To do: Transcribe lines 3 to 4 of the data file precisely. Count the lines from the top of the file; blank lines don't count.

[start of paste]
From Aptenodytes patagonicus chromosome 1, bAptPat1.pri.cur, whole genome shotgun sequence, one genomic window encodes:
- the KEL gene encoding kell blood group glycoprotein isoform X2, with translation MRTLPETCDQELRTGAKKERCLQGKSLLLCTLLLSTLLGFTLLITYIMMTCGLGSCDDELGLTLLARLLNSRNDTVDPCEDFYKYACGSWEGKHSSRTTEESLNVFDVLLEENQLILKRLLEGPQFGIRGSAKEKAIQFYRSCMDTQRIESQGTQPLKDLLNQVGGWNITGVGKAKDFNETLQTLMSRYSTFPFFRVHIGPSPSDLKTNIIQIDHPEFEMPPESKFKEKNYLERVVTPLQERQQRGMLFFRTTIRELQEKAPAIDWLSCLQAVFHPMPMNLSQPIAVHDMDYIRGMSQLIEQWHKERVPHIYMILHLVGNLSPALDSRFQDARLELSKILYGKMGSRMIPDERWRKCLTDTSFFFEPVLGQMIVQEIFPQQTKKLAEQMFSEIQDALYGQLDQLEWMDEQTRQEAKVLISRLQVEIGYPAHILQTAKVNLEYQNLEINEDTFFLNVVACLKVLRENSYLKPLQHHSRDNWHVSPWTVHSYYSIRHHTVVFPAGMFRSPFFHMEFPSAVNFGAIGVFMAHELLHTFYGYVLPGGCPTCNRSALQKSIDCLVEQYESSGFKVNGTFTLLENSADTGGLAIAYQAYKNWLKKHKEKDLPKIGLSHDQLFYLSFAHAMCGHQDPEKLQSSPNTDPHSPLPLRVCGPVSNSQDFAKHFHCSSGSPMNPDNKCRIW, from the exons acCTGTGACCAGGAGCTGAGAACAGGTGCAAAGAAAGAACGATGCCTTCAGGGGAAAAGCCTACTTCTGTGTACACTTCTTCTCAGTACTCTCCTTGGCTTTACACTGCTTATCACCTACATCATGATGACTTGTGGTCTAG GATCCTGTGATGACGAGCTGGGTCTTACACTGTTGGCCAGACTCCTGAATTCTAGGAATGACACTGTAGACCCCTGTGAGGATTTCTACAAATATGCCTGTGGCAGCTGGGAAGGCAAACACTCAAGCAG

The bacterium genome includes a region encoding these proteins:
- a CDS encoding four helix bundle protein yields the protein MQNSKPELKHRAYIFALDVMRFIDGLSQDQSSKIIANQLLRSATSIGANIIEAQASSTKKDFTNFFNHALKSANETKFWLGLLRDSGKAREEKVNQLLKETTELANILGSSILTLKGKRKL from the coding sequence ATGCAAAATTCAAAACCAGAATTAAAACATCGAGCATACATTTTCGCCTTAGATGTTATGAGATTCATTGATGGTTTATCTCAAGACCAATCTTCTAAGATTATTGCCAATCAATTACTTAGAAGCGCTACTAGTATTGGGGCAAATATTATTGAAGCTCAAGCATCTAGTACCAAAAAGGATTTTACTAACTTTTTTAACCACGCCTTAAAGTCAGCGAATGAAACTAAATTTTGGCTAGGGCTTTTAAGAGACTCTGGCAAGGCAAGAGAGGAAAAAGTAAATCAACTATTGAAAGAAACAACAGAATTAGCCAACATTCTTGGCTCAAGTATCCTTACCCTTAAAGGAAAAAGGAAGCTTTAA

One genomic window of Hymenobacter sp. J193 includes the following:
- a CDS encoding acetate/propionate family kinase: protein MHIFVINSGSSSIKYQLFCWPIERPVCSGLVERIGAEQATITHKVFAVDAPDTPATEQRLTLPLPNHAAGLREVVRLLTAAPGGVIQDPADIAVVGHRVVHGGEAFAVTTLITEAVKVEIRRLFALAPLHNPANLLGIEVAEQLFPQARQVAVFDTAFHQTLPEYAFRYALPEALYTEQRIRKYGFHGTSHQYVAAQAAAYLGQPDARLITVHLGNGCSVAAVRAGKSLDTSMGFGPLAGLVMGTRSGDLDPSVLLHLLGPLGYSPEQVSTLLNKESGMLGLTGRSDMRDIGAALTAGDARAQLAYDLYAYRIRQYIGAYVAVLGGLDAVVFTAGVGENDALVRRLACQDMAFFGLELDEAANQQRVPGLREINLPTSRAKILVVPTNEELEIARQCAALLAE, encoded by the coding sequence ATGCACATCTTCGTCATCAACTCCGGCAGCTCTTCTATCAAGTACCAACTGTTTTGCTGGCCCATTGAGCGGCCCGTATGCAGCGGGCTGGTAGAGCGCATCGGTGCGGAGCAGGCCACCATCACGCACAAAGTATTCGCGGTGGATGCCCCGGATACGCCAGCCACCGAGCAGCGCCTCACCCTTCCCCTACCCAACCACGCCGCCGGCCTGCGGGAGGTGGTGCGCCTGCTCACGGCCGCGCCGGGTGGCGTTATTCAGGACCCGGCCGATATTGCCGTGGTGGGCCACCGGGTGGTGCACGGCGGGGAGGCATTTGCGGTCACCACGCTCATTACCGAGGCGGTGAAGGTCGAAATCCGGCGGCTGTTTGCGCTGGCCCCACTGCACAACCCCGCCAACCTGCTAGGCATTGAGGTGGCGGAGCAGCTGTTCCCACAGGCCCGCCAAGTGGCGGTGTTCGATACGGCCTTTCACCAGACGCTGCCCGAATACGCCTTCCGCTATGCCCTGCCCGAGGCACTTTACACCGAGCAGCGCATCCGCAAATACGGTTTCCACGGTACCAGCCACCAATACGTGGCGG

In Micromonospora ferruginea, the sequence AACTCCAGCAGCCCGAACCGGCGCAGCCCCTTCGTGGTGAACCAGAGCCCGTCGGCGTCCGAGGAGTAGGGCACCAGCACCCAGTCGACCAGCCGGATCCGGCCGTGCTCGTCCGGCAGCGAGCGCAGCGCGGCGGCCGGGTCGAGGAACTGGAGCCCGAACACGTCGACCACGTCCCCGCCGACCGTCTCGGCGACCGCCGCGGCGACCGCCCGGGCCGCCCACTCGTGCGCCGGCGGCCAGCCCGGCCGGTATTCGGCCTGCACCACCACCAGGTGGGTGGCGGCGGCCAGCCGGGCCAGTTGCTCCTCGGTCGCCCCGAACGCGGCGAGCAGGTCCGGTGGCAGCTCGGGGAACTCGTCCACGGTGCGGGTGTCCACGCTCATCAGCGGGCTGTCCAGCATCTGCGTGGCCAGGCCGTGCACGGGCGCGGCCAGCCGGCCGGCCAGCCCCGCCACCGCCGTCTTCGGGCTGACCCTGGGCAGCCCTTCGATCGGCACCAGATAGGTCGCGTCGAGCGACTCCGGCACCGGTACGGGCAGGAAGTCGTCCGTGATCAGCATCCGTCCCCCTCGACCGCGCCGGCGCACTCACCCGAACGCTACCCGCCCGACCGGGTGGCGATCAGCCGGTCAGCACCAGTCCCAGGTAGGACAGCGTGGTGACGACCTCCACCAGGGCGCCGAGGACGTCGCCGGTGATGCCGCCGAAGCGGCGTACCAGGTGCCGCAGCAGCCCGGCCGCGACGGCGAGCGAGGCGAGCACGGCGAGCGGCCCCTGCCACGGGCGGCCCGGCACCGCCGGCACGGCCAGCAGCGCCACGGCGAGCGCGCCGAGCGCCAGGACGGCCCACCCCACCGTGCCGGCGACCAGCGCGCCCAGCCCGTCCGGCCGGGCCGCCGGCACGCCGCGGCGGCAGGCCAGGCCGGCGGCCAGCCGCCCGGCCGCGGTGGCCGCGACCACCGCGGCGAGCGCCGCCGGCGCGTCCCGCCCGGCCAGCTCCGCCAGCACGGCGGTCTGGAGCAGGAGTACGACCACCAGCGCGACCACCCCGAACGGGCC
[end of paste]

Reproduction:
The bacterium genome includes a region encoding these proteins:
- a CDS encoding four helix bundle protein yields the protein MQNSKPELKHRAYIFALDVMRFIDGLSQDQSSKIIANQLLRSATSIGANIIEAQASSTKKDFTNFFNHALKSANETKFWLGLLRDSGKAREEKVNQLLKETTELANILGSSILTLKGKRKL from the coding sequence ATGCAAAATTCAAAACCAGAATTAAAACATCGAGCATACATTTTCGCCTTAGATGTTATGAGATTCATTGATGGTTTATCTCAAGACCAATCTTCTAAGATTATTGCCAATCAATTACTTAGAAGCGCTACTAGTATTGGGGCAAATATTATTGAAGCTCAAGCATCTAGTACCAAAAAGGATTTTACTAACTTTTTTAACCACGCCTTAAAGTCAGCGAATGAAACTAAATTTTGGCTAGGGCTTTTAAGAGACTCTGGCAAGGCAAGAGAGGAAAAAGTAAATCAACTATTGAAAGAAACAACAGAATTAGCCAACATTCTTGGCTCAAGTATCCTTACCCTTAAAGGAAAAAGGAAGCTTTAA